The Lee E. Dirks Professorship

The Lee E. Dirks Professorship in Diplomatic History at The Fletcher School has been created through the generosity of Lee E. Dirks, a 1957 Fletcher graduate. Mr. Dirks is the chairman of Dirks, Van Essen & Murray (DV&M) which was founded in 1980 and is the leading merger and acquisition firm in the United States newspaper industry. In addition, DV&M offers comprehensive operational and financial consulting services to newspaper companies. Mr. Dirks began his journalism career as a reporter and editor for the National Observer after graduating from Fletcher and moved on to work as a newspaper stock analyst and later as vice president and general manager of the Detroit Free Press. In seeking to give back to Fletcher, Mr. Dirks has emphasized the importance of the skill of impartial observation he gained studying diplomatic history, and he sees this ability as crucial for the future success of today’s Fletcher students. In true Fletcher spirit, Mr. Dirks has a diverse set of interests, and his passion for art has led him to serve on the board of directors of the Georgia O'Keefe Museum.

Alan K. Henrikson is the Lee E. Dirks Professor of Diplomatic History Emeritus and founding Director of Diplomatic Studies at The Fletcher School, where he taught American diplomatic history, contemporary U.S.-European relations, global political geography, and the history, theory, and practice of diplomacy. During the academic year 2010-2011 he was Fulbright Schuman Professor of US-EU Relations at the College of Europe in Bruges. In November 2014, March 2015, and April 2017 he taught at the Estonian School of Diplomacy in Tallinn. In the autumn of 2016 he lectured at the Australian National University in Canberra and for the National University of Vietnam in Ho Chi Minh City and at the Diplomatic Academy of Vietnam in Hanoi.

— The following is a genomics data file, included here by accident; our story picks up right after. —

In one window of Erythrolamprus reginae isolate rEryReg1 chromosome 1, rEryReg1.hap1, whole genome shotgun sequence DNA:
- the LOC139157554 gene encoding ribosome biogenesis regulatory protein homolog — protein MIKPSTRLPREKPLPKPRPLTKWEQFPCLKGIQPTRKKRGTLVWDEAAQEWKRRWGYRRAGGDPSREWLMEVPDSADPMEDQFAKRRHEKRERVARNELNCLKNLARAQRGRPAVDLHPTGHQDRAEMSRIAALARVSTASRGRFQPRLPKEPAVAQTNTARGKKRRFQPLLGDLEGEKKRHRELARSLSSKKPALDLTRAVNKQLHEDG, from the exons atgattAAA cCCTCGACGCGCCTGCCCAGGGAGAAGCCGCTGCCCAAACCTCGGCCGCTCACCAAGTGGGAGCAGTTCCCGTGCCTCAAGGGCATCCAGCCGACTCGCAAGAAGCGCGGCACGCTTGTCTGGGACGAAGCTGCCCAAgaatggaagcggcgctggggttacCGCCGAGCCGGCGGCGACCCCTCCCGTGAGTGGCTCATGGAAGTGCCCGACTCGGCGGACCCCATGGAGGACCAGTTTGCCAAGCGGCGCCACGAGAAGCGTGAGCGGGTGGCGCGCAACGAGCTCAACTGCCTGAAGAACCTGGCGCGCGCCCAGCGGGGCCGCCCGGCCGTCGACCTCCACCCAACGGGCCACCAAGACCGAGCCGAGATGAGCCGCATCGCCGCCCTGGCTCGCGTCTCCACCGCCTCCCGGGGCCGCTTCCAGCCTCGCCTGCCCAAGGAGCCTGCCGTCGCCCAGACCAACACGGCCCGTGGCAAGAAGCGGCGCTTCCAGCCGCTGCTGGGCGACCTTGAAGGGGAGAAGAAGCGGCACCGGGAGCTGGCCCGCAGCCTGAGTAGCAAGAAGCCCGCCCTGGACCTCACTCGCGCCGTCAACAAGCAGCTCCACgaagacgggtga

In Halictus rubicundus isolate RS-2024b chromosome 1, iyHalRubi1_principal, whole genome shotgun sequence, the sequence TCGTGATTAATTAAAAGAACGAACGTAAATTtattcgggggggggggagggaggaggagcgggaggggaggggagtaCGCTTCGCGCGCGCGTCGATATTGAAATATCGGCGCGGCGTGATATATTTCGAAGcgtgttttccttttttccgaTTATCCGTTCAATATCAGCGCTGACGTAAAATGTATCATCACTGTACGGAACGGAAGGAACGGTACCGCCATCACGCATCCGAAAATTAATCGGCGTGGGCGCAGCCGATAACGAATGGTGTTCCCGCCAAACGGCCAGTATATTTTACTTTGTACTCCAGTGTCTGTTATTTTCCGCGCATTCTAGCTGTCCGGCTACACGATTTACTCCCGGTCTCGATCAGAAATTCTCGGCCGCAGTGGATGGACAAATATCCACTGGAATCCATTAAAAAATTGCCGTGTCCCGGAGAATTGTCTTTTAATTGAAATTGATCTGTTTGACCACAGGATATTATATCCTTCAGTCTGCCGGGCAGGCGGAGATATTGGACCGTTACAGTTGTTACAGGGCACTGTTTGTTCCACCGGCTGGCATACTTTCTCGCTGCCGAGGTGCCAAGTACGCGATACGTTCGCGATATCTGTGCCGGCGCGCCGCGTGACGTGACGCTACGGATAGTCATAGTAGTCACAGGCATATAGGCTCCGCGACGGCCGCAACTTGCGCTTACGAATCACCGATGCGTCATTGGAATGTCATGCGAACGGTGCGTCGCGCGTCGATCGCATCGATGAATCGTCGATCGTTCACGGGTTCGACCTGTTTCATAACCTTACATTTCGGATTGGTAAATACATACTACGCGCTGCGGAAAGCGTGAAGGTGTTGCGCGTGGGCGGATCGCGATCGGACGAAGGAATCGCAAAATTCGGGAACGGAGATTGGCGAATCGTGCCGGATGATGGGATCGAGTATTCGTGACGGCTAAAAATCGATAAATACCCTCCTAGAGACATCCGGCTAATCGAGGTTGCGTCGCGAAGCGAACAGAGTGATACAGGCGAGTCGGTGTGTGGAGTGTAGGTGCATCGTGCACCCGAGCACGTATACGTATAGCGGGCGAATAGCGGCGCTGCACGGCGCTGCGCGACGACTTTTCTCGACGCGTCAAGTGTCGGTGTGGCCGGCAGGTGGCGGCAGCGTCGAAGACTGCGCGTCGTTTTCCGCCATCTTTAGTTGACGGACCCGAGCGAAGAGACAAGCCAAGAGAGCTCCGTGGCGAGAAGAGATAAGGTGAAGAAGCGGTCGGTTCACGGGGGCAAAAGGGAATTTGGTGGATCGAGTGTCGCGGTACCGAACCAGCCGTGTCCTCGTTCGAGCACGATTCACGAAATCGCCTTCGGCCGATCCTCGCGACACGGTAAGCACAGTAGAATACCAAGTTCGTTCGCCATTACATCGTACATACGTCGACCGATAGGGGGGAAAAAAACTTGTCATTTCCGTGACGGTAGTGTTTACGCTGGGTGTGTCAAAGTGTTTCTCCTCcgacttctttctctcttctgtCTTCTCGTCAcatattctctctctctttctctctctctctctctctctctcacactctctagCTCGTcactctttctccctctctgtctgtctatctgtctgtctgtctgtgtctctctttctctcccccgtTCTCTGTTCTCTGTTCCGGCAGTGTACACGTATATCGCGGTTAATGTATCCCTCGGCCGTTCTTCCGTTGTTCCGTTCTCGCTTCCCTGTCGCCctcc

In August 2009 he was Guest Lecturer in diplomatic studies, discussing also U.S. relations with countries in the southern African region, at the University of Pretoria. In November 2005 he was Visiting Professor at the European Commission in Brussels where he taught a course on “American Foreign Policy Making” for Commission officials. During the Spring of 2003 he was Fulbright/Diplomatic Academy Visiting Professor of International Relations at the Diplomatische Akademie in Vienna. He has been an Associate and a Visiting Scholar at the Weatherhead Center for International Affairs at Harvard University, where he also has served as Counselor on Canadian Affairs. During 1986-1987 he was Lloyd I. Miller Visiting Professor of Diplomatic History and Scholar-in-Residence at the Center for the Study of Foreign Affairs in the Foreign Service Institute of the United States Department of State. He also has taught as Visiting Professor at the National Institute of Defense Studies in Tokyo and as United Nations Development Programme (UNDP) Visiting Professor of Diplomatic History at the China Foreign Affairs University in Beijing.